You don't have to be an extrovert to act like one, and the reward for those who make an attempt to be more talkative, bold or assertive is feeling happier.
In the first of three experiments, 46 students kept track of when they were being outgoing and how they felt every few hours for two weeks. In all cases, they had the most fun when they were extroverted. In the second experiment, they kept diaries for 10 weeks, and researchers looked at how often the students were extroverted over a week and how they felt at week's end. An analysis showed that the link between being outgoing and a good mood was not just momentary.
The third experiment tested the notion that genuinely acting in an extroverted way would create a happy mood. After being randomly assigned to act introverted or extroverted in a discussion with a group of strangers, the students rated their mood. In all cases -- regardless of whether they thought themselves to be naturally introverted or extroverted -- the students who behaved boldly and energetically and were talkative and assertive felt happier after the exercise than those who were instructed to be quiet, passive and compliant.
"This study says that we can improve our level of happiness, " says the study's lead author, William Fleeson, associate professor of psychology at Wake Forest University in Winston-Salem, N.C. The results were published in the December issue of the Journal of Personality and Social Psychology.
Although everyone has the capacity to be outgoing and adventurous, he says, introverts don't act that way as frequently as extroverts do. "The more they [act extroverted], the more they'll remember how and the easier it will be for them."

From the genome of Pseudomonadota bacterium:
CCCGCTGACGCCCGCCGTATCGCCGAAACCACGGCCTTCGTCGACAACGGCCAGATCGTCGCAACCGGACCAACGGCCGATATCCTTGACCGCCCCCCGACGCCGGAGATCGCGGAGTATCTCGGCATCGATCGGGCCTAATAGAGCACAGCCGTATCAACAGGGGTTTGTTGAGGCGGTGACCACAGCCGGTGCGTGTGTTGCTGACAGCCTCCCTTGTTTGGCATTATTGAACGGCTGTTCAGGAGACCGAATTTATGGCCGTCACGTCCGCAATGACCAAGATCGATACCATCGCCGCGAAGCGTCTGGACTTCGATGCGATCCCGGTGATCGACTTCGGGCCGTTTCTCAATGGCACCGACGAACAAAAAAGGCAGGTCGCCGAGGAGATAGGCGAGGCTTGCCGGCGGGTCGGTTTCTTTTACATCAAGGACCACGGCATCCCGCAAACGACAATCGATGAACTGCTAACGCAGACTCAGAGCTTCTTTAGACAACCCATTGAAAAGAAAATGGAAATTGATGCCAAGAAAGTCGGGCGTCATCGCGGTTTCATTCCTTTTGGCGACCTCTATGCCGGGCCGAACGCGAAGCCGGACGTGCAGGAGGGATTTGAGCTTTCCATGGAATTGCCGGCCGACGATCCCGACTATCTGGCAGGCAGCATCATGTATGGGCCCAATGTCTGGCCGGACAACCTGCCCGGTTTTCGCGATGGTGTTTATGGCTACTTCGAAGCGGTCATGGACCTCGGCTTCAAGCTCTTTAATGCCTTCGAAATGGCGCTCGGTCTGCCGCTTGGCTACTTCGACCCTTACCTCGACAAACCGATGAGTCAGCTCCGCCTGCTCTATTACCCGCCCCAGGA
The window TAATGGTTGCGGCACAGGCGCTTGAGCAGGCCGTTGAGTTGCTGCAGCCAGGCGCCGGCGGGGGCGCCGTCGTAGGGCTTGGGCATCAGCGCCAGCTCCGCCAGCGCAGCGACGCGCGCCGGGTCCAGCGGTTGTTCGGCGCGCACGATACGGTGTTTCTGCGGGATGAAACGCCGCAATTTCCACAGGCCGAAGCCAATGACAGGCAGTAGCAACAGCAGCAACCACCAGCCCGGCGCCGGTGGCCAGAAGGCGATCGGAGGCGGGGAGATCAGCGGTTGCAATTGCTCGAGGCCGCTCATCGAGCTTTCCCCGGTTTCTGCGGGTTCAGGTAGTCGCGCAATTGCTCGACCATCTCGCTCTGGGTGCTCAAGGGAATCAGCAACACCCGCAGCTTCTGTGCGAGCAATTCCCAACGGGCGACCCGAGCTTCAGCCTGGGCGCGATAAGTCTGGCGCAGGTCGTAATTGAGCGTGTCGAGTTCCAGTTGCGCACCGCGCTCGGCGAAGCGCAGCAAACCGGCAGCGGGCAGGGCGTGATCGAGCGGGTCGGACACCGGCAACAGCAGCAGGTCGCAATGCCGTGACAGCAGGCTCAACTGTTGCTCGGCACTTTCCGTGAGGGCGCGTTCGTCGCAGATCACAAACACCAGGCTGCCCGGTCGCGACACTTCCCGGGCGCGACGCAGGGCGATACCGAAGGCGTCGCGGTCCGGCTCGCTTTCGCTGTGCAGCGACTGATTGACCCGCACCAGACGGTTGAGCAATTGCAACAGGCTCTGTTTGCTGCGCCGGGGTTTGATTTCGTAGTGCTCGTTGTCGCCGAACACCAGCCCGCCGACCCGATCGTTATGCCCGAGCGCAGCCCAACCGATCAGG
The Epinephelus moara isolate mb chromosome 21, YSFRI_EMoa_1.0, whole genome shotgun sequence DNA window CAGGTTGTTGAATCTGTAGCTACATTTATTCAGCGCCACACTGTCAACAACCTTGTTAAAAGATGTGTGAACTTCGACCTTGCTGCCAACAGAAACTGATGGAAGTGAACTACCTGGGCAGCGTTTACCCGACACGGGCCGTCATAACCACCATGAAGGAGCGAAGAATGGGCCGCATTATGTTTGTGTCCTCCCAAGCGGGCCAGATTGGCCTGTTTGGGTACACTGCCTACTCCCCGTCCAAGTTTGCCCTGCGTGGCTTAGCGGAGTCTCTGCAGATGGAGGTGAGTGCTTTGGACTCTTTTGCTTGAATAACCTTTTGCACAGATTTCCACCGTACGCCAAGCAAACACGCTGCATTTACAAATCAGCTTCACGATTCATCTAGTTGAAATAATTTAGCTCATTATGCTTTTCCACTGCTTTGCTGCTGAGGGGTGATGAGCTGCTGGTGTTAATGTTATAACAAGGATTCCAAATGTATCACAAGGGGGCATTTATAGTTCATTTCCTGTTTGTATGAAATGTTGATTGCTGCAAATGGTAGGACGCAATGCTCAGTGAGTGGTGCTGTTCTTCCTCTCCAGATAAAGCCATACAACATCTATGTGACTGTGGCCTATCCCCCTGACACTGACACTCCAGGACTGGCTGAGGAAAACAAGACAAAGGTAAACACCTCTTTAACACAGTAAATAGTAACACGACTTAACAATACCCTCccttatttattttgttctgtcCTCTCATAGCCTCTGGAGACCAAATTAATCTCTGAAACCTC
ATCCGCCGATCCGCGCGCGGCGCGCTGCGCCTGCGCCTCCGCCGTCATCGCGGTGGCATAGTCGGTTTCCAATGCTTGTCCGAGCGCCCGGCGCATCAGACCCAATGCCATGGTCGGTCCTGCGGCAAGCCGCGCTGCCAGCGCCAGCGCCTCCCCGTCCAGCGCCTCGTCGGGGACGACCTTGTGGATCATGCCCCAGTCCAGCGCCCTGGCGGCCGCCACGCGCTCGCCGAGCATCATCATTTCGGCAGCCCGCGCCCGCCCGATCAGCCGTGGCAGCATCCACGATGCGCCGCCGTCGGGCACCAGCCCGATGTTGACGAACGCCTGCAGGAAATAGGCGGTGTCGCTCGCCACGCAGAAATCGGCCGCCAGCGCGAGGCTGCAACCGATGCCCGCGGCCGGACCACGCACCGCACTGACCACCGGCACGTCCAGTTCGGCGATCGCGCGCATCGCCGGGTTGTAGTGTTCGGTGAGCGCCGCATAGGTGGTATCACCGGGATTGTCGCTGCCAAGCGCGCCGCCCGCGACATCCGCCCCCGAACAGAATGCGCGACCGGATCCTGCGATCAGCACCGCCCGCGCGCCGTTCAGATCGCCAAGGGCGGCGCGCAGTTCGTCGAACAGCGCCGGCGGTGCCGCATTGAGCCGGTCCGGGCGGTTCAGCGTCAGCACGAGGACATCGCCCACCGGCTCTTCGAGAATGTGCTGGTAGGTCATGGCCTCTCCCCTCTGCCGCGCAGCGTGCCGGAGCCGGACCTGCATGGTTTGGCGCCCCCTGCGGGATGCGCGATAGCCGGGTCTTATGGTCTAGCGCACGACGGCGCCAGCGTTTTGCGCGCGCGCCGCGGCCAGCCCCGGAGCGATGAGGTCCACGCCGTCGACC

When doctors and nurses don't wash their hands, other staffers may follow
When it comes to hospital hygiene, higher-ranking staff members set the stage: If the doctor or nurse doesn't wash his or her hands upon entering a patient's room, health workers down the ladder don't either.
Health-care providers of all types were observed in 560 interactions with patients at Northwestern Memorial Hospital in Chicago, both in the old hospital and a year later in the new hospital. Researchers also found that half of the hospital personnel washed their hands in the old hospital, and a quarter washed their hands in the new hospital, even though it had more sinks.
"There is no good explanation for this, but it does show that it's not just the number of sinks [that affects hygiene] .... There are other things, like the time it takes to wash your hands," says coauthor Dr. William Trick, an epidemiologist at the federal Centers for Disease Control and Prevention in Atlanta.
If you have doubts about whether a doctor, nurse or other hospital worker has washed, Trick says, simply ask.
Large doses of vitamin D may cut fracture risk
Taking a single megadose of vitamin D three times a year lowers an elderly person's risk of breaking a bone, a British study has concluded.
Every four months for five years, about half of the 2,500 participants, all older than 65, received a fake capsule in the mail; the other half got a capsule of 100,000 IU of vitamin D3 -- about 250 times the amount in a typical multivitamin. Fifteen doses of vitamin D later, the treated group was 22% less likely than the placebo group to have had a fracture. And the likelihood of breaking one of the bones typically weakened by osteoporosis was cut by 33%.
Another study giving the same dose more often -- every three months -- is underway. For now, says lead author Dr. Kay-Tee Khaw, professor of clinical gerontology at the University of Cambridge, a daily multivitamin with calcium and 400 IU of vitamin D is unlikely to do harm and may do some good.
"If people wish to take a megadose of vitamin D ... every four months, they should consult their doctor to make sure they have no contraindications to doing so," he says. "Vitamin D can be toxic, so people certainly should not exceed the dose used in the trial. We certainly do not want people to get the impression in any way that more is better and take excessive amounts."
The study was published in the March 1 issue of the British Medical Journal.